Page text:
Wednesday, October 19, 2011

Perspective ...

Manhattan's Oktoberfest 2.0 sucked. (More proof that Jeanine is almost always right). The idea of VIP status (which cost us all an extra $20 on top of an already outrageous $30 base charge, considering food was extra) was either truly spurious or merely poorly executed, but either way, we got robbed blind and received nothing for our $20 other than a real glass mug as opposed to a plastic one. I expected a separate VIP area (perhaps with pretzels on the tables), but in fact no such area existed, which was all the worse because we were subjected to an excessively annoying, loud, and hyperpatriotic MC who would not shut up. The location on the highway paled in comparison to City Park. The table service promised may have existed briefly at the beginning but quickly evaporated. Nobody checked VIP status at the nicer bathrooms, which meant that anyone could use them. Basically, I ended up paying $25 per liter, received little extra, and wish I had listened to Brent's initial concerns and followed through on an idea I had soon after we all paid for our tickets: if the ten of us or so had pooled our money, we could have thrown ourselves a lovely catered party complete with the exotic keg of our choice.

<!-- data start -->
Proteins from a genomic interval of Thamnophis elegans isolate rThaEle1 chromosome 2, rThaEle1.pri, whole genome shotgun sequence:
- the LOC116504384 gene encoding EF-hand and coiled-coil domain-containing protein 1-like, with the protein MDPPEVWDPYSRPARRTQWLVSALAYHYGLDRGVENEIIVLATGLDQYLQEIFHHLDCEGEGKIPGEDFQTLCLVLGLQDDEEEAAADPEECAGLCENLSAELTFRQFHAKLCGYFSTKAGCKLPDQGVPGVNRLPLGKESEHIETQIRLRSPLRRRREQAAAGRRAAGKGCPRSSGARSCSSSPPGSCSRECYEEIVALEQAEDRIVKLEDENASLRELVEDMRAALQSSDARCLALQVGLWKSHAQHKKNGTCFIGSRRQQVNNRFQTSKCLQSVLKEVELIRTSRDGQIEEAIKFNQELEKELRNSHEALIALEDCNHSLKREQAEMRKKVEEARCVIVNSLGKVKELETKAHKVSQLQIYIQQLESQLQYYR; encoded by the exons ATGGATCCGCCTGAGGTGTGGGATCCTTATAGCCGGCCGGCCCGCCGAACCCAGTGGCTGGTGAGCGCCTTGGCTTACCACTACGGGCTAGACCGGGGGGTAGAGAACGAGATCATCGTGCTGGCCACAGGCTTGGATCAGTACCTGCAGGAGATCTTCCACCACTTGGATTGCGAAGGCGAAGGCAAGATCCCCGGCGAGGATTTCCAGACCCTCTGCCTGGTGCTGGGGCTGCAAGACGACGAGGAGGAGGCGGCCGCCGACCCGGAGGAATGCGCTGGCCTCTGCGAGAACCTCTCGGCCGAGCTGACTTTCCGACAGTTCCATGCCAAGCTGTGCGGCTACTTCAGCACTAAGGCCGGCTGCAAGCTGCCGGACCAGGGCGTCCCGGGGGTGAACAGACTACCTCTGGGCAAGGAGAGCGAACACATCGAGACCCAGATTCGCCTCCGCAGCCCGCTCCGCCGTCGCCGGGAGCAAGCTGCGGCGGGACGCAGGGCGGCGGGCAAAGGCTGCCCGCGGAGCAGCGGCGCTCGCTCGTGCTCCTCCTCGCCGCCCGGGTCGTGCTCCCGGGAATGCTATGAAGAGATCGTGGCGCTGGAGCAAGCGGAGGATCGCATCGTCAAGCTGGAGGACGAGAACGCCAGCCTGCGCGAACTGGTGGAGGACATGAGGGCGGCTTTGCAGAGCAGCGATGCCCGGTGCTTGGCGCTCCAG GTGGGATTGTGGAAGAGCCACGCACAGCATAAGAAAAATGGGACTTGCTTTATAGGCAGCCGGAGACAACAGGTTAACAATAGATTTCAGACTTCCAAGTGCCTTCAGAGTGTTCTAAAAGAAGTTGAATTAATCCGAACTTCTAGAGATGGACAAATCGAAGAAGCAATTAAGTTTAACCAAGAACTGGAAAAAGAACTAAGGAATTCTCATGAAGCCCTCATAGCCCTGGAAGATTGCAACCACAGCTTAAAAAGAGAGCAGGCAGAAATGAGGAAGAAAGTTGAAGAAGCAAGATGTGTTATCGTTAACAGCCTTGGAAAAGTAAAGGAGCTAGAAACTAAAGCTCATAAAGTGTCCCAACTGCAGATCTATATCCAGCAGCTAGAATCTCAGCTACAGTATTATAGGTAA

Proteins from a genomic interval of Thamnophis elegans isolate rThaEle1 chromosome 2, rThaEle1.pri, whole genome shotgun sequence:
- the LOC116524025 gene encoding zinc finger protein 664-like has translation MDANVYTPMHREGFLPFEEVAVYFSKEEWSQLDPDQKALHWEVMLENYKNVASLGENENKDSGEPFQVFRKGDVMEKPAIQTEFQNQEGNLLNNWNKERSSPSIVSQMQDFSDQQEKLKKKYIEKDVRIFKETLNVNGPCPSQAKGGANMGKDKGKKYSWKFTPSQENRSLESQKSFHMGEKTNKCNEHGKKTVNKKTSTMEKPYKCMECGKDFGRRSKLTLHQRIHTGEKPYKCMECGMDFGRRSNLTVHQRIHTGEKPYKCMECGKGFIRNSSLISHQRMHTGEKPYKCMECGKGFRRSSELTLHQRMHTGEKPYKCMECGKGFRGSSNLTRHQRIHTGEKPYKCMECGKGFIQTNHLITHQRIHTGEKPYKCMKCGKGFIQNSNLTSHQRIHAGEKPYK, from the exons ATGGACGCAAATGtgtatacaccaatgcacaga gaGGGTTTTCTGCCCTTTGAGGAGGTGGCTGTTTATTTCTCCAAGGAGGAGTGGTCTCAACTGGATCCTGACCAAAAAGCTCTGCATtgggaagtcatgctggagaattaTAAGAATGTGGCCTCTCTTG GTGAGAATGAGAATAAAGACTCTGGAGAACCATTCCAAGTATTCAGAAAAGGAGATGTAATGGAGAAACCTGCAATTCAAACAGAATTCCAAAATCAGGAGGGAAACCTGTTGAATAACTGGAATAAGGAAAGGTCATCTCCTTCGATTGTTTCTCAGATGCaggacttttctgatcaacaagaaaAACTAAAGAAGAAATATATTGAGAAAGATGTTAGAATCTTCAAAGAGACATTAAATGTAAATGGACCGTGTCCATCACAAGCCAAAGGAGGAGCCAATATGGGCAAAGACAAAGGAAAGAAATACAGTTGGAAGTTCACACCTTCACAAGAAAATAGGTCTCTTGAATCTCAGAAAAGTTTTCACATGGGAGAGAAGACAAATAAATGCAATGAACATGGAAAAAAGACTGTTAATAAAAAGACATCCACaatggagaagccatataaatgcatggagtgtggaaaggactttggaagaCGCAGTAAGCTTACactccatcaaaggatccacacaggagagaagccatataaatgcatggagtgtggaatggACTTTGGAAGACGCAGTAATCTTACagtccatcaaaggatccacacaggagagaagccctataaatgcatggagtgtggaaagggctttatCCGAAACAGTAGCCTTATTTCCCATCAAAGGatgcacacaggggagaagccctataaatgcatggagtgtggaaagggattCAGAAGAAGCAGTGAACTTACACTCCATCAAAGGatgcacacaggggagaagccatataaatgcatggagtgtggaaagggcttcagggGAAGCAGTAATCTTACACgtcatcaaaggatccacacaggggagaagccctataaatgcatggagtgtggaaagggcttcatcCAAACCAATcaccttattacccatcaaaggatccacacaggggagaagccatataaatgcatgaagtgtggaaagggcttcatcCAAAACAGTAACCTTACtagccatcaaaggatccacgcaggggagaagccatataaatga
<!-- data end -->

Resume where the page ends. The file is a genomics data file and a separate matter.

At the same time, I realize that Oktoberfest does not actually mattter (and that any night drinking beer with Jeanine and my friends is a good night). Last night's KSU Lou Douglas Lecture  a tiny and underfunded lecture series at KSU that addresses important topics like international development, poverty, and women's rights and tries to balance the heavy-hitting, right-leaning, and presidentially attended Landon Lecture Series  was on domestic minor sex trafficking in the U.S. The talk, while excellent, could not have been more depressing. Apparently over a million minors in the U.S. are involved in the illicit sex trade in some form (the vast majority against their will). I knew many homeless youth were victims of sex crimes, of course, but I had no idea of the extent of the problem in the U.S. I guess I associated sex trafficking with desperately poor countries like Moldova ever since I read a great New Yorker article on the topic. In theory, at least, combating this problem should unite feminists and social conservatives, so how about a $50 tax per millionaire to fund street outreach programs and shelters? What politician could oppose that? More on tax policy to come ...

1 comment:

  1. I suggest we follow your idea next year - pool our resources and have something catered with a keg of our choice.